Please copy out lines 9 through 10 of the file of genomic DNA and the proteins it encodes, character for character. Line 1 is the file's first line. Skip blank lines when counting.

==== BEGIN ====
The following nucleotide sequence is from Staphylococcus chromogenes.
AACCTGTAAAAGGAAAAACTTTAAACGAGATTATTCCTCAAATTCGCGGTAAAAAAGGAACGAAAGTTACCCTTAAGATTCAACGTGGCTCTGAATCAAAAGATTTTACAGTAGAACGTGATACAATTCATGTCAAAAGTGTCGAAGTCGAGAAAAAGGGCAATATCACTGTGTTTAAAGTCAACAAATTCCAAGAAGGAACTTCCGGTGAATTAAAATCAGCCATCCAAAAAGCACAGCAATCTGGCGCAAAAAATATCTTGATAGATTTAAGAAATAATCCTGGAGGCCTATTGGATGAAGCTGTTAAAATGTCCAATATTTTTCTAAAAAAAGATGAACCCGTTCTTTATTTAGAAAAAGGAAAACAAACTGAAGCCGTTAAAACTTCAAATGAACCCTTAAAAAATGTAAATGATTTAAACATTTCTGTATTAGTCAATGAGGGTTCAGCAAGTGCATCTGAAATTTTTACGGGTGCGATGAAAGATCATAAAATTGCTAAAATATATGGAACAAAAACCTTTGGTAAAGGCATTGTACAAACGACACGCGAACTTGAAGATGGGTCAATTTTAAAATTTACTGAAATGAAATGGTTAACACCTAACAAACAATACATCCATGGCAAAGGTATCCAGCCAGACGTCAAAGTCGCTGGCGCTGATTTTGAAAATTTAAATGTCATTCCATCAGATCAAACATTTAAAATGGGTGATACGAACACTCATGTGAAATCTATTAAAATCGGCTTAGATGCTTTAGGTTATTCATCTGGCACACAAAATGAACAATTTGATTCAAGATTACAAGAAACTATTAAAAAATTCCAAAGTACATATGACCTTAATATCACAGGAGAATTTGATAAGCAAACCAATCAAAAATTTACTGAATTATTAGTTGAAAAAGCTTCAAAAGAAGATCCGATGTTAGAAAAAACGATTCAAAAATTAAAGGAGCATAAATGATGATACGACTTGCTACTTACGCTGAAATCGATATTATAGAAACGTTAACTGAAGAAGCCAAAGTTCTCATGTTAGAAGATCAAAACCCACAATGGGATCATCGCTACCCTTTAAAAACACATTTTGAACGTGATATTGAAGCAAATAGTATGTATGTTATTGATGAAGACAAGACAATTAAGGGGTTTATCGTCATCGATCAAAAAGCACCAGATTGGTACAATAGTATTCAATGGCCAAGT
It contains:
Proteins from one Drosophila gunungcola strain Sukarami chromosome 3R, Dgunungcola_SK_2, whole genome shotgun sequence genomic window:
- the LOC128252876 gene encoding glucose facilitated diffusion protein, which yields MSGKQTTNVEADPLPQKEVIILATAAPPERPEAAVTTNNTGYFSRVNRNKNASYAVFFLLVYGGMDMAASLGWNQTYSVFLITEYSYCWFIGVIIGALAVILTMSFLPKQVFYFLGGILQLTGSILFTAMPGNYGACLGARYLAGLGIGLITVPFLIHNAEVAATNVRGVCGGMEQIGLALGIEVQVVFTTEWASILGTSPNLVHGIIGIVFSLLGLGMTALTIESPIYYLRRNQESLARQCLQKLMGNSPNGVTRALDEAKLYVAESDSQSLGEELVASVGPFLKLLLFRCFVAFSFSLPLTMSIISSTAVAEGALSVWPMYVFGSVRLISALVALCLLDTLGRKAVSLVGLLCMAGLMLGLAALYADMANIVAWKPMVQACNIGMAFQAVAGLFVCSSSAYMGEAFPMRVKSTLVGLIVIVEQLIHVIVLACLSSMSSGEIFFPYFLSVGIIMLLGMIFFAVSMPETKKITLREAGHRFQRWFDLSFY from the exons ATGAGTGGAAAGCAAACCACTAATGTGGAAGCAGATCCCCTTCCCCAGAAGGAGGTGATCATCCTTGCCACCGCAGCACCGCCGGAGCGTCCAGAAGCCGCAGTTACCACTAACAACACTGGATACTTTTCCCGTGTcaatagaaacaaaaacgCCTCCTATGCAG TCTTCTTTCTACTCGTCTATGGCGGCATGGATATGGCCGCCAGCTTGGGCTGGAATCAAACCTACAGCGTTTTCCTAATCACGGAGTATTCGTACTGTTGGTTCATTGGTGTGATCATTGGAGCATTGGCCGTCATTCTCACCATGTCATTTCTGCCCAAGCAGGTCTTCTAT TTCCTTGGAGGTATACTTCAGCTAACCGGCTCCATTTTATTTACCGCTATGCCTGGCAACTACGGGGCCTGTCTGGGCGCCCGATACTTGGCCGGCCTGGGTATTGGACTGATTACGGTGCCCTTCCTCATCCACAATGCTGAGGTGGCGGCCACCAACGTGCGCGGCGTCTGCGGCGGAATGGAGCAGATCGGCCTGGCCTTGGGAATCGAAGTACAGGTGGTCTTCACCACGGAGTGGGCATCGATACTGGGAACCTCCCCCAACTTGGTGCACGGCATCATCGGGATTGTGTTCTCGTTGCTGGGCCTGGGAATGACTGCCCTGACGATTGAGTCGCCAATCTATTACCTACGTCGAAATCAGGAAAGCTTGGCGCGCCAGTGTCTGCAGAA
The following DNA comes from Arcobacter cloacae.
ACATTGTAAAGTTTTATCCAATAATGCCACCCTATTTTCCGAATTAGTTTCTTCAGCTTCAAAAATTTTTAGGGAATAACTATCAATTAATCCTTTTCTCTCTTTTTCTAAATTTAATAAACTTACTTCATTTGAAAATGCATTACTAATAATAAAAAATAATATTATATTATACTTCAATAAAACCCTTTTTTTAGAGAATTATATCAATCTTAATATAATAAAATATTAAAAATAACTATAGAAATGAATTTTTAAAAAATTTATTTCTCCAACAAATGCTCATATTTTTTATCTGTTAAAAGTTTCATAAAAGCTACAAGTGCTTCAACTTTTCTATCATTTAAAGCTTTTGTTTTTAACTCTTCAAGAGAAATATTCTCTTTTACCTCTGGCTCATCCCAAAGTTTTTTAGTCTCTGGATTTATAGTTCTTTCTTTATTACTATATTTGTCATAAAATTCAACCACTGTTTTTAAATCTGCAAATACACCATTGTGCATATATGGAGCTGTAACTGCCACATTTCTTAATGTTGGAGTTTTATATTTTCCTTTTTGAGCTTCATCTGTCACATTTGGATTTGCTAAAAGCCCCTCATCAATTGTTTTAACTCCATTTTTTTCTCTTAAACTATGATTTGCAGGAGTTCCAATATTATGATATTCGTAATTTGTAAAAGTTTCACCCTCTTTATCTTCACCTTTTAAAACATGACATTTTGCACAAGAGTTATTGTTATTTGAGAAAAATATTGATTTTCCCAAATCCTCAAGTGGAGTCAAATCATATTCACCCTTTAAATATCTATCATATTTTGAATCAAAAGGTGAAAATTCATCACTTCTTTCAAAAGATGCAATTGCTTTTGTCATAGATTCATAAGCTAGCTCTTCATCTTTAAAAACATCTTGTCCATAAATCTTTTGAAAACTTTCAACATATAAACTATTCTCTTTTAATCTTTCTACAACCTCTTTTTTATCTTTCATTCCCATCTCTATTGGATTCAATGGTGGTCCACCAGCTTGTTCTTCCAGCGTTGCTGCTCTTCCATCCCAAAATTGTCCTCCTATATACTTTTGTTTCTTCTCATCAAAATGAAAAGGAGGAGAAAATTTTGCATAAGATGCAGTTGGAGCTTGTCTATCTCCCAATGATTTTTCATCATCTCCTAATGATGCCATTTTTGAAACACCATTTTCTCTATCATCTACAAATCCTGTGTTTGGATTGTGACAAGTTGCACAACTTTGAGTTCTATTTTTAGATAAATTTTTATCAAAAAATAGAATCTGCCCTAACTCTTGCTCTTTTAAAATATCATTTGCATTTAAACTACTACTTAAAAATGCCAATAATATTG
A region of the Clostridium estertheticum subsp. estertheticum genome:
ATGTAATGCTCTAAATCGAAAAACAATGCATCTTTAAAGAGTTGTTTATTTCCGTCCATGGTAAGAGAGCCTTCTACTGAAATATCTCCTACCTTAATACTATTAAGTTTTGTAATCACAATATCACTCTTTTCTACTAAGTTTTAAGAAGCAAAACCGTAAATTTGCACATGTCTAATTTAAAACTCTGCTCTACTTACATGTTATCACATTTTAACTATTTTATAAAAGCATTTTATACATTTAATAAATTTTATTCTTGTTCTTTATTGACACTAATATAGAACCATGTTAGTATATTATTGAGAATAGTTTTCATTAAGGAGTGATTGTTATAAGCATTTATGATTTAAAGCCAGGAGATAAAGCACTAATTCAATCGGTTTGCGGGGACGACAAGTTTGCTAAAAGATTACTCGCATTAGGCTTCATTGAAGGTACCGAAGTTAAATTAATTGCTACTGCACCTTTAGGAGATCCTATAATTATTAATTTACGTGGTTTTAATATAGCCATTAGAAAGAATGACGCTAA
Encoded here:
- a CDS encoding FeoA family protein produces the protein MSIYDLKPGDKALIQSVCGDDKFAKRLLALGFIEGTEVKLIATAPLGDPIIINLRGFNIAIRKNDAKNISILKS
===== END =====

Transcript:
ATGTAATGCTCTAAATCGAAAAACAATGCATCTTTAAAGAGTTGTTTATTTCCGTCCATGGTAAGAGAGCCTTCTACTGAAATATCTCCTACCTTAATACTATTAAGTTTTGTAATCACAATATCACTCTTTTCTACTAAGTTTTAAGAAGCAAAACCGTAAATTTGCACATGTCTAATTTAAAACTCTGCTCTACTTACATGTTATCACATTTTAACTATTTTATAAAAGCATTTTATACATTTAATAAATTTTATTCTTGTTCTTTATTGACACTAATATAGAACCATGTTAGTATATTATTGAGAATAGTTTTCATTAAGGAGTGATTGTTATAAGCATTTATGATTTAAAGCCAGGAGATAAAGCACTAATTCAATCGGTTTGCGGGGACGACAAGTTTGCTAAAAGATTACTCGCATTAGGCTTCATTGAAGGTACCGAAGTTAAATTAATTGCTACTGCACCTTTAGGAGATCCTATAATTATTAATTTACGTGGTTTTAATATAGCCATTAGAAAGAATGACGCTAA
Encoded here: